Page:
Many of these certificates had been purchased by the Holland Land Co. On some they had received patents; but on a change of administration in the land-office, any further issue was refused. This raised the question on which was founded what is known in the law-books as the
great case of the Holland Land Co.,” and upon which depended a vast number of titles in Western Pennsylvania. “The question is, whether the conditions of actual settlement, by reason of the Indian hostilities for two years after the date of a warrant for lands across the Allegheny, are extinguished or dispensed with, by the proviso in the 9th section of the act of 1792." Our limits will not admit of following the question through the courts. Suffice it to say, that in 1805 the Supreme court of the U.S. decided the question in the affirmative, and the Holland Co. being thus excused from making further attempts at residence or settlement, were confirmed in their titles, and eventually obtained quiet possession of their lands. Many tracts, however, of other claimants depended upon actual settlement; and the question as to what constituted an actual settlement, was not fully settled by the courts for several years after the decision of the Holland Co. case. This whole subject is ably and copiously treated in Smith's Laws of Pa., vol. 2, and in the general index, vol. 5,-to which those are referred who wish to investigate the subject more in detail.
The Pennsylvania Population Co. was an association of wealthy gentlemen, organized in May, 1792, of which John Nicholson, the great land speculator, was president, and Messrs. Cazenove, Irvine, Mead, Leet, Hoge, and Stewart, managers. Their stock consisted of 2,500 shares, which, as each share represented 200 acres, was vested in 500,000 acres of land. Any one transferring to the company a donation tract of 200 acres, was entitled to a share of stock. The title to their lands was vested in trustees, to be held in common, and the proceeds divided pro rata among the stockholders. John Nicholson, individually, soon after the passage of the law of 1792, had ap.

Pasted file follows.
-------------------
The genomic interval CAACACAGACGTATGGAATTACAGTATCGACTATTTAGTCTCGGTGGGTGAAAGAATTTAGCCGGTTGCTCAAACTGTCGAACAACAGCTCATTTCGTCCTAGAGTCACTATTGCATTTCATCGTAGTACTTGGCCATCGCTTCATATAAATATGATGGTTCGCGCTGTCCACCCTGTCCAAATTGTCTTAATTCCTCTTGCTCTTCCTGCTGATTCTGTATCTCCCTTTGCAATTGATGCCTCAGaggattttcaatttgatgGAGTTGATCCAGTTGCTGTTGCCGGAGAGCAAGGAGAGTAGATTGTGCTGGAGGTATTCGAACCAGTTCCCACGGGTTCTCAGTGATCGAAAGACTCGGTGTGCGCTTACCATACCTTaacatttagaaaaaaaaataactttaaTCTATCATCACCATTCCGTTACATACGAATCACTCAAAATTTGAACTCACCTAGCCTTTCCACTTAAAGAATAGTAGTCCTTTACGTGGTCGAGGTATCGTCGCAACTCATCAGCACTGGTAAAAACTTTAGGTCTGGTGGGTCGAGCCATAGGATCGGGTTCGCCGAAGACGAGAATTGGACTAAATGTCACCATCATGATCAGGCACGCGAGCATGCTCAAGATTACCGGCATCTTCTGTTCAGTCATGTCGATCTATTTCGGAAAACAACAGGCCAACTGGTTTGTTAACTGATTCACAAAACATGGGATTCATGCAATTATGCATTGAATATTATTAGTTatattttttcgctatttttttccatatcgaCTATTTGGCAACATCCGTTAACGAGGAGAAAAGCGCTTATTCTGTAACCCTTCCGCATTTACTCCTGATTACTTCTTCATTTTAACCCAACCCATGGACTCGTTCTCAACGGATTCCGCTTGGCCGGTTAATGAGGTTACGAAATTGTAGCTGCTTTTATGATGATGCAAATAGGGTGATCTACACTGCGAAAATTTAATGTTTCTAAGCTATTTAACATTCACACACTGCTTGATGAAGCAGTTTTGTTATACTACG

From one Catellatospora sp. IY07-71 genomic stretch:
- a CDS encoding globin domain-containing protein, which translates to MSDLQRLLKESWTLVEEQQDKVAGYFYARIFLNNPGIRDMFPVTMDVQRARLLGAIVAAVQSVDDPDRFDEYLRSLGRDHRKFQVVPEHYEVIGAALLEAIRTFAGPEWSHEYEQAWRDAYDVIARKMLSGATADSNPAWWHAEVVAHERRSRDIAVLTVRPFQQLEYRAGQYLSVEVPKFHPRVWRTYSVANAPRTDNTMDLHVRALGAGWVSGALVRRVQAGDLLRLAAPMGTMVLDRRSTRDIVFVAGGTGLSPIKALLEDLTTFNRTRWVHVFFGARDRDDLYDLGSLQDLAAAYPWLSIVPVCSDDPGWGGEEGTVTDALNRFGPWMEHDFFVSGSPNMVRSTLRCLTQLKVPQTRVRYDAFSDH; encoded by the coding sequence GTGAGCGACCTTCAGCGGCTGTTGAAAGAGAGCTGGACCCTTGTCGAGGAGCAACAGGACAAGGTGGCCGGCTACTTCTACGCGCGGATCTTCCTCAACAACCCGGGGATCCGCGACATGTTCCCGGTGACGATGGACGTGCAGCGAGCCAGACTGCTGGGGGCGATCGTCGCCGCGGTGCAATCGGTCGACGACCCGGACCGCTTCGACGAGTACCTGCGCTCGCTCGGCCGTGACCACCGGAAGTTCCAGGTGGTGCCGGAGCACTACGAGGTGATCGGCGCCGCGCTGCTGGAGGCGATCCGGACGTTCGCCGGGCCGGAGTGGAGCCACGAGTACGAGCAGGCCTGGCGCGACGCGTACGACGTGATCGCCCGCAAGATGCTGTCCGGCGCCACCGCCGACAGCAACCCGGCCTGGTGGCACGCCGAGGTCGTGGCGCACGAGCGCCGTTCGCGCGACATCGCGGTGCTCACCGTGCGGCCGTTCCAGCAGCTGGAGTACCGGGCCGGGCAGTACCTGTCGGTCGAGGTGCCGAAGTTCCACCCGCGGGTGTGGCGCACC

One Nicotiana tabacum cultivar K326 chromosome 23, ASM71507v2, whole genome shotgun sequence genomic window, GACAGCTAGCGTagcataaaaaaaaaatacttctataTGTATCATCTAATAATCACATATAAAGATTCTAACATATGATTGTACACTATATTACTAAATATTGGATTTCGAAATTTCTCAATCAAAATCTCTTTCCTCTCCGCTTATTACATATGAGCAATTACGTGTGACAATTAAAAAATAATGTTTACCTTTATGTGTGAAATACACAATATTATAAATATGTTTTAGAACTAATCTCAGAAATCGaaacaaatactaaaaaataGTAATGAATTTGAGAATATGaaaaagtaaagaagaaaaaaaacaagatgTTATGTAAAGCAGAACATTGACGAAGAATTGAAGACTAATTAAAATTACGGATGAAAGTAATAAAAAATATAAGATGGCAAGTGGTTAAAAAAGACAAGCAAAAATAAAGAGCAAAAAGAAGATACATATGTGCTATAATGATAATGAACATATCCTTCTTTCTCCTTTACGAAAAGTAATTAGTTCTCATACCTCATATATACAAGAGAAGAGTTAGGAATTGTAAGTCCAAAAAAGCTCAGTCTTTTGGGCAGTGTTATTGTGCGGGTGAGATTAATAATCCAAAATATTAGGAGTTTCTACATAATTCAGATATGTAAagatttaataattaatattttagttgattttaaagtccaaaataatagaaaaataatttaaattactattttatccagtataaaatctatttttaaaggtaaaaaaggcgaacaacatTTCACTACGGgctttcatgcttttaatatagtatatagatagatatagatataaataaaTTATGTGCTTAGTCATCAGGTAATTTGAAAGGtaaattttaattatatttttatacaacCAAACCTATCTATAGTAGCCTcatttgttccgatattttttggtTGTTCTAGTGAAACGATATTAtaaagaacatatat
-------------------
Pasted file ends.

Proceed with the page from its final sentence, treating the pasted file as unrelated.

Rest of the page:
plied for, at the land office, 390 warrants, to be located in the “triangle" (Erie co.) then known as the Lake Erie territory, and for 250 warrants more on the waters of Beaver creek, amounting to about 260,000. Before, however, paying the purchase money on these tracts, he transferred his applications to the company, (in May, 1792,) who paid for them, and perfected the title. They also took up about 500 warrants more in Erie and Crawford counties, on 30th May, 1792.
The people of this region, in common with those of many other parts of the state, have been recently (1842) very much alarmed and excited by the revival of an antiquated claim of John Nicholson's heirs to certain lands. So far as the claim concerns titles derived through the Popu. lation Co., it is thought by learned counsel that no part of the company's land was ever vested in John Nicholson individually.
CUMBERLAND COUNTY, formerly included in Lancaster co., was established by the act of 27th Jan., 1750. Its limits, which then included the whole country west to the boundary of the state, have been gradually reduced by the formation of other counties. Length 34 miles, breadth 16; area, 545 sq. miles. Population in 1790, 18,243; in 1800, 25,386 ; in 1810, 26,757 ; in 1820, 23,606 ; in 1830, 29,226; in 1840, 30,953.
The Kittatinny mountain, like a vast wall of regular height, sweeps round the northern boundary of the county; the South mountain bounds it on the southeast. The Susquehanna flows along the N. E. end of the co. The Conodoguinet flows through the whole length of the county. The Yellow Breeches creek drains the southern part. The surface of the county is, like that of the Kittatinny valley, generally undulating ; the southern half being composed of limestone land of most exuberant fertility, the northern of slate lands. No county in the state can boast more beautiful or more highly cultivated farms, than this. The population was originally Scotch-Irish, but they have been to a very great extent supplanted by the German race. The manufactures, besides those of a domestic character, are principally of iron. The county abounds in iron ore and forests, along the mountains, and contains some six or seven furnaces, a large rolling-mill, and several forges. There is an extensive woollen factory on Mountain creek. The Cumberland Valley railroad passes through the centre of the co., touching at the principal towns. The Harrisburg and Pittsburg southern turnpike pursues nearly the same direction as the railroad. Another turnpike runs from Carlisle south to Baltimore.